8. 4 out of 5

    Sam Jones

    Food for thought

  9. 5 out of 5

    Martin

    A very good read. Sad times in parts. A brave man to say the least in combat and at home. Fought many personal wars both mind and body.

  10. 4 out of 5

    Simone

    I picked up the book about a month ago and didn’t read it until yesterday and since then I couldn’t put the book down. A real page turner. The autobiography is of a man who had to deal with the wounds from battles as a Special Forces Soldier. A very inspiring and humbling account of his mental anguish and the difficulties of trying to get the right support from services. Today, services are so stretched they expect you to fit into their systems and individuals are all different in the way they r I picked up the book about a month ago and didn’t read it until yesterday and since then I couldn’t put the book down. A real page turner. The autobiography is of a man who had to deal with the wounds from battles as a Special Forces Soldier. A very inspiring and humbling account of his mental anguish and the difficulties of trying to get the right support from services. Today, services are so stretched they expect you to fit into their systems and individuals are all different in the way they respond to treatment. Not one size fits all. It appears there are a few women in this book who have been damage limitation as a result of his life in the SAS. It would have been nice to see if there had been any change in this or amends made, instead of reading ‘my new girlfriend’ or ‘my partner then.’

  11. 5 out of 5

    Sharon

    Wonderful read. It made me see PTSD in a different light to how I previously had viewed it, and gave me a insight into how we shouldn't look at fixing our mental health issues with a 'one solution for all issues' mindset. I praise the author for being brave enough to put his story out there and help dispel the image that somehow being a tough military type means that you have lost your ability to be affected by conflict and that you are invincible to mental health issues. Wonderful read. It made me see PTSD in a different light to how I previously had viewed it, and gave me a insight into how we shouldn't look at fixing our mental health issues with a 'one solution for all issues' mindset. I praise the author for being brave enough to put his story out there and help dispel the image that somehow being a tough military type means that you have lost your ability to be affected by conflict and that you are invincible to mental health issues.

  12. 5 out of 5

    Jodie (whatjodiereads)

    This is a very hard review to write, and I’ve been thinking for a couple of days about what to say and how to say it. So my review isn’t going to be very long for this one. Rather than focusing too much on Foxy’s time in the military, the main focus of Battle Scars is Foxy’s battle with PTSD and chronic burnout. I felt very emotional whilst reading Battle Scars and often found it hard to read because of the emotional side of it. Battle Scars tells us about a side to the military that we don’t of This is a very hard review to write, and I’ve been thinking for a couple of days about what to say and how to say it. So my review isn’t going to be very long for this one. Rather than focusing too much on Foxy’s time in the military, the main focus of Battle Scars is Foxy’s battle with PTSD and chronic burnout. I felt very emotional whilst reading Battle Scars and often found it hard to read because of the emotional side of it. Battle Scars tells us about a side to the military that we don’t often get to hear about. However, in a way it was refreshing, as Foxy was brutally honest and opened up about his struggles and achievements. At a time when talking about mental health is so important, I think this is a very important book and should be read by many. Battle Scars was inspiring yet heartbreaking, and I can’t wait to read more from Jason Fox.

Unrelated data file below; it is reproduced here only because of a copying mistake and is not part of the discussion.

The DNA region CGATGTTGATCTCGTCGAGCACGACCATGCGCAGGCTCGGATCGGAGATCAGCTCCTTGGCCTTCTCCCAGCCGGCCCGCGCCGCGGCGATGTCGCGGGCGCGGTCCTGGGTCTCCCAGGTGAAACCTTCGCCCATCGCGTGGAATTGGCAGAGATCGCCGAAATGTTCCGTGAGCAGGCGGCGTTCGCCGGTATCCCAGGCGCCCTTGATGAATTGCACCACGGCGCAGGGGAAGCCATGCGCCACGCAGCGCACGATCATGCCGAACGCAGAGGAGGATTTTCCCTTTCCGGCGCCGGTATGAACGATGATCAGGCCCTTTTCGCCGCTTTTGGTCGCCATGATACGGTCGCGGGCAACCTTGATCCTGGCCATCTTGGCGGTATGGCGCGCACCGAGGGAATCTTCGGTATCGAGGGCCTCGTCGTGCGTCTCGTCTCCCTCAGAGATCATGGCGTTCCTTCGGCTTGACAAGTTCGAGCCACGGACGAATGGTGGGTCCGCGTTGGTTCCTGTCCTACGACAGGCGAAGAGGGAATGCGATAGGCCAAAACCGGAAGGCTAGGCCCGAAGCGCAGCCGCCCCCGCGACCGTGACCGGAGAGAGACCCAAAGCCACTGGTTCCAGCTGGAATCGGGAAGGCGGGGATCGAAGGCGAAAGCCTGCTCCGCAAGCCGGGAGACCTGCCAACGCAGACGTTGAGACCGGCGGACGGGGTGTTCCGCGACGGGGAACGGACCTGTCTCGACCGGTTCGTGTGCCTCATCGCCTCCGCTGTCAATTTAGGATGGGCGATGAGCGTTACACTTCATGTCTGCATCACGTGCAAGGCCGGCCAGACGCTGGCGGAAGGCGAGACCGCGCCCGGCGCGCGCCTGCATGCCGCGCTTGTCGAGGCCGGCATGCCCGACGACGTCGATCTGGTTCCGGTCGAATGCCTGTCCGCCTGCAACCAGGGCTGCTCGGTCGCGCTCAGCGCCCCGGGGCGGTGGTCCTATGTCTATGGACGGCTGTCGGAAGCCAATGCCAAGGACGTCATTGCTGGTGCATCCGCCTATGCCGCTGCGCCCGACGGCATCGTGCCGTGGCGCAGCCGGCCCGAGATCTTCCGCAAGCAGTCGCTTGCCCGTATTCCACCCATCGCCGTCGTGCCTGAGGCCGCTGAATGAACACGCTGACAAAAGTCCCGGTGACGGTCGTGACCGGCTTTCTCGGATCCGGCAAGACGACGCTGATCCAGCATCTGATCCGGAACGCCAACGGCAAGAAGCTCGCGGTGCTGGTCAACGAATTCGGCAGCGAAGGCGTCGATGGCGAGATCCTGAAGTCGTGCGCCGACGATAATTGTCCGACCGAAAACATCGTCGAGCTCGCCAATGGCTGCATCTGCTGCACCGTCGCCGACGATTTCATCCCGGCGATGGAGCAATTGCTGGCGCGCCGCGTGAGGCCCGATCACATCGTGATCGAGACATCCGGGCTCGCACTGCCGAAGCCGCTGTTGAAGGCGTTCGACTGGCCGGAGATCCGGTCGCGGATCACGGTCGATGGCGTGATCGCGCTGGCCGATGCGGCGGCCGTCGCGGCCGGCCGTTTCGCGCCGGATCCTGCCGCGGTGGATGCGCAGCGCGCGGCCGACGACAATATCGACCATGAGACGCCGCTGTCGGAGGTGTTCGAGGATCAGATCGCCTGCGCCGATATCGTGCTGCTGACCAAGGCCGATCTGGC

13. 4 out of 5

    Mandy

    Huge kudos to Foxy for being so open about his experiences and struggles. Was really reassuring and impactful for me to read someone else accurately describing the experience of PTSD, and EDMR & CBT therapy, where I have struggled to do the same. (Not obtained through combat)

  14. 4 out of 5

    Josh Furze

    Absolutely incredible, such an amazing account of his life and how he came through his troubles! Action right from the start with the serious undertone throughout! A must read!!

  15. 4 out of 5

    Cheryl Atkinson

    Enjoyed - especially the photos - but thought would have gone more into the SAS missions but understand that these are all too secret.

  16. 5 out of 5

    Mick

    Really gripping and blunt account of the hardships of leaving the forces,admire the honesty that it must have took to tell the world great read!

  17. 4 out of 5

    Rachel R

    Quick read, interesting book. Good to see mental health highlighted by someone who has lived in such an alpha Male world. Also interesting to hear his take on cbt and emdr. Glad he found such an effective therapist eventually, it can make the difference between life and death. Unfortunately it’s also very expensive, hence statutory services reliance on cheaper blunter tools. Cbt and emdr are both useful in the right context, but we really need to drop the ‘one size fits all’ approach. People, es Quick read, interesting book. Good to see mental health highlighted by someone who has lived in such an alpha Male world. Also interesting to hear his take on cbt and emdr. Glad he found such an effective therapist eventually, it can make the difference between life and death. Unfortunately it’s also very expensive, hence statutory services reliance on cheaper blunter tools. Cbt and emdr are both useful in the right context, but we really need to drop the ‘one size fits all’ approach. People, especially those who have had their health destroyed in service of their country, deserve better.